David Bourget (Western Ontario)
David Chalmers (ANU, NYU)
Rafael De Clercq
Jack Alan Reynolds
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Dao: A Journal of Comparative Philosophy 6 (4):325-337 (2007)
In Daoist philosophy, the self is understood as an individual interdependent with others, and situated within a broader environment. Within this framework, the concept ziran is frequently understood in terms of naturalness or nature while wuwei is explained in terms of non-oppressive government. In many existing accounts, little is done to connect these two key Daoist concepts. Here, I suggest that wuwei and ziran are correlated, ethical, concepts. Together, they provide a unifying ethical framework for understanding the philosophy of the Daodejing. I explore the meaning of ziran as self-so-ness or, in human terms, as pertaining to an individualâs spontaneity. The appropriate response to the spontaneity of individuals is to avoid, insofar as possible, imposing or using restrictive norms and methods, that is, wuwei. According to this view, ziran and wuwei offer an account of ethics that attends to core notions of interdependent selfhood, including mutuality, relationality, interdependence, symbiosis, and responsiveness.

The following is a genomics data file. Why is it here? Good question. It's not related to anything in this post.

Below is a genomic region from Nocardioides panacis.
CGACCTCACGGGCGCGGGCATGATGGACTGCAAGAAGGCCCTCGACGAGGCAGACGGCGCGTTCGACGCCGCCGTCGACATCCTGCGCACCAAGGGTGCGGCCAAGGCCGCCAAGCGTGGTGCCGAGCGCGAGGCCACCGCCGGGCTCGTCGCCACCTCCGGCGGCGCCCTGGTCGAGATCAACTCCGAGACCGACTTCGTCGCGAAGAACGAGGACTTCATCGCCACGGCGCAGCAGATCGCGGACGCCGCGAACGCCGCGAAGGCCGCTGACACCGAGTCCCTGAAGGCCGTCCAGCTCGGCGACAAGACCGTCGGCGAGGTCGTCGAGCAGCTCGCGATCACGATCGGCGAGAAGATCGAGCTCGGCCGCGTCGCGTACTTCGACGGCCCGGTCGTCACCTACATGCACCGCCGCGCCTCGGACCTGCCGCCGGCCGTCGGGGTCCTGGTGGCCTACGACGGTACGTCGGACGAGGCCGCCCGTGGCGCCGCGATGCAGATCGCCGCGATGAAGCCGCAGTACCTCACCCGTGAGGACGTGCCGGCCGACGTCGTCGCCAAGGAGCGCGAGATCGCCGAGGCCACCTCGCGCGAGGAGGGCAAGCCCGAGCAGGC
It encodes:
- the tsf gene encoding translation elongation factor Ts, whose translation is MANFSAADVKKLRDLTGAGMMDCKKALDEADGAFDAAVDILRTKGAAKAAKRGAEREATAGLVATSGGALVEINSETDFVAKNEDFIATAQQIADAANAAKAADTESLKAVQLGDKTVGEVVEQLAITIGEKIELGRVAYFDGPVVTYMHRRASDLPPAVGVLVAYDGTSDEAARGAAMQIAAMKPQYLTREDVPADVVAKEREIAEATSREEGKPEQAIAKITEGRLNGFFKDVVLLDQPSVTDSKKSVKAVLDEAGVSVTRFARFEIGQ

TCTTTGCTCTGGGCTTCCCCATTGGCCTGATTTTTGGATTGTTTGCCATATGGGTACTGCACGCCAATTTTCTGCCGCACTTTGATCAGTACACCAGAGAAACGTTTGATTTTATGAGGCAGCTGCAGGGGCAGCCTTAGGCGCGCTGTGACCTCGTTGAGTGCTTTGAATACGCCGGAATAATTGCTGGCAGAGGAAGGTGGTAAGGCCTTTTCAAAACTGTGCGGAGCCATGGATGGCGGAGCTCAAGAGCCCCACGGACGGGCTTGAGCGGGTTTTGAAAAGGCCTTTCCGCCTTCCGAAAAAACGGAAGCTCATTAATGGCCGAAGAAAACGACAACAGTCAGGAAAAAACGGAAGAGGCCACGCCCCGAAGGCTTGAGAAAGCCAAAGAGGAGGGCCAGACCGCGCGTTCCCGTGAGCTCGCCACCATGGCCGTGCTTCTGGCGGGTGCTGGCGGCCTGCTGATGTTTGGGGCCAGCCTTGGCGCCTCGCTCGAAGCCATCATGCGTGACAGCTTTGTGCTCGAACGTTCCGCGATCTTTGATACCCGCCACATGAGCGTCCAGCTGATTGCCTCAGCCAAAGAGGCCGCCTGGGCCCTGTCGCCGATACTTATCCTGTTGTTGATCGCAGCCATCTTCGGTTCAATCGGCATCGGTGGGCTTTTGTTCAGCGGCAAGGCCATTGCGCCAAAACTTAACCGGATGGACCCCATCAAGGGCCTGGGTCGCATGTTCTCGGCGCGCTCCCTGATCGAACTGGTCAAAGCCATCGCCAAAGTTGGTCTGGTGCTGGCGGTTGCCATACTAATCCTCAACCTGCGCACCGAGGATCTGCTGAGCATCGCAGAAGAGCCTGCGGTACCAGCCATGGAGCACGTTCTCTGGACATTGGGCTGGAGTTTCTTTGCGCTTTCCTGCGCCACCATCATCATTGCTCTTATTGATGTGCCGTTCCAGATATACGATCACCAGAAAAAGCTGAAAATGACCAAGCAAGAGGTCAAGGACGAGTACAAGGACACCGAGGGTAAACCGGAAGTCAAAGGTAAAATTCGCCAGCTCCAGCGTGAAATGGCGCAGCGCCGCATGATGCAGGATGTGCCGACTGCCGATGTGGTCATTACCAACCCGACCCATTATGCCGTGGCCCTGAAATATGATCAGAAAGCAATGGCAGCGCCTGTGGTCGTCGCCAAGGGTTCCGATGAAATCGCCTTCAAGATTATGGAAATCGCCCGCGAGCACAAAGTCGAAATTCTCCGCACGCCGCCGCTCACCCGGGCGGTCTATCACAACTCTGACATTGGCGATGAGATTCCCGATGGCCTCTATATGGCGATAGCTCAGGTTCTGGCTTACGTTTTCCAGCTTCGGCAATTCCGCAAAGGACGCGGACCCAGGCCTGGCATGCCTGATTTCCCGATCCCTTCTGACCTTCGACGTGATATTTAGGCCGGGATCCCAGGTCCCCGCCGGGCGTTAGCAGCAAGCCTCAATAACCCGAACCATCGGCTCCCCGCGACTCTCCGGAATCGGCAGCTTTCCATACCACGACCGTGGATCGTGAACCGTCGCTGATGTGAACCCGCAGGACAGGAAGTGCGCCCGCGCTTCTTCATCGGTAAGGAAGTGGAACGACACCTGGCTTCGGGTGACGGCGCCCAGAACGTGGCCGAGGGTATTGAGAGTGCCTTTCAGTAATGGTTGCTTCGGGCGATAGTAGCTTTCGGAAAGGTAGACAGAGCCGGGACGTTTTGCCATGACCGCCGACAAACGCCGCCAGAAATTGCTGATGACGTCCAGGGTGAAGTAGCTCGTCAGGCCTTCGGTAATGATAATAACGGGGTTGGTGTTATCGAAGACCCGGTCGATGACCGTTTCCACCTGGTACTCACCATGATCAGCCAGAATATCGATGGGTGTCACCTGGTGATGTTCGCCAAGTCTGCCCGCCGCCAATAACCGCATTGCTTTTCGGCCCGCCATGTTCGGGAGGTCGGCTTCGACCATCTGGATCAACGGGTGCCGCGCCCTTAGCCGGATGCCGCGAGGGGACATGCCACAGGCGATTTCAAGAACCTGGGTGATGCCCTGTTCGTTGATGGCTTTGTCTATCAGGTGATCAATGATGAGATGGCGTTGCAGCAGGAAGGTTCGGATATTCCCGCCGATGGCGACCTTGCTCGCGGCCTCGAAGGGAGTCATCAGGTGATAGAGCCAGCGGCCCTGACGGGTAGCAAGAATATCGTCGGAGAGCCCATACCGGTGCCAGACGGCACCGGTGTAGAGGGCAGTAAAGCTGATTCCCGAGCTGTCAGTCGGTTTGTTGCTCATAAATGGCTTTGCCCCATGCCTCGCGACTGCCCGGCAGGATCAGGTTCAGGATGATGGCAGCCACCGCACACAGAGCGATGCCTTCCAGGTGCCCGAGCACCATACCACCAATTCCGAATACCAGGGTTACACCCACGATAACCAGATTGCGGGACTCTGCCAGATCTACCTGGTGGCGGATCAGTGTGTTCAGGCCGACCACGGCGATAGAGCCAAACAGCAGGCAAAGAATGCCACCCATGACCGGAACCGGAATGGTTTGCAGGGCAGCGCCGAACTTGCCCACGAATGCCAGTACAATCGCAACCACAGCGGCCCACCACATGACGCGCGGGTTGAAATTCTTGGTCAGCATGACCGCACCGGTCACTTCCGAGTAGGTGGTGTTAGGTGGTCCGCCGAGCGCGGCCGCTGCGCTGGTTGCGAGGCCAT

|Keywords||Daoist philosophy Environmental philosophy Environmental ethics ziran wuwei|
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Chad Hansen (1992). A Daoist Theory of Chinese Thought: A Philosophical Interpretation. Oxford University Press.
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Citations of this work BETA
Steven Burik (2010). Self and Other: Continental and Classical Chinese Thought. Philosophy Compass 5 (9):735-744.
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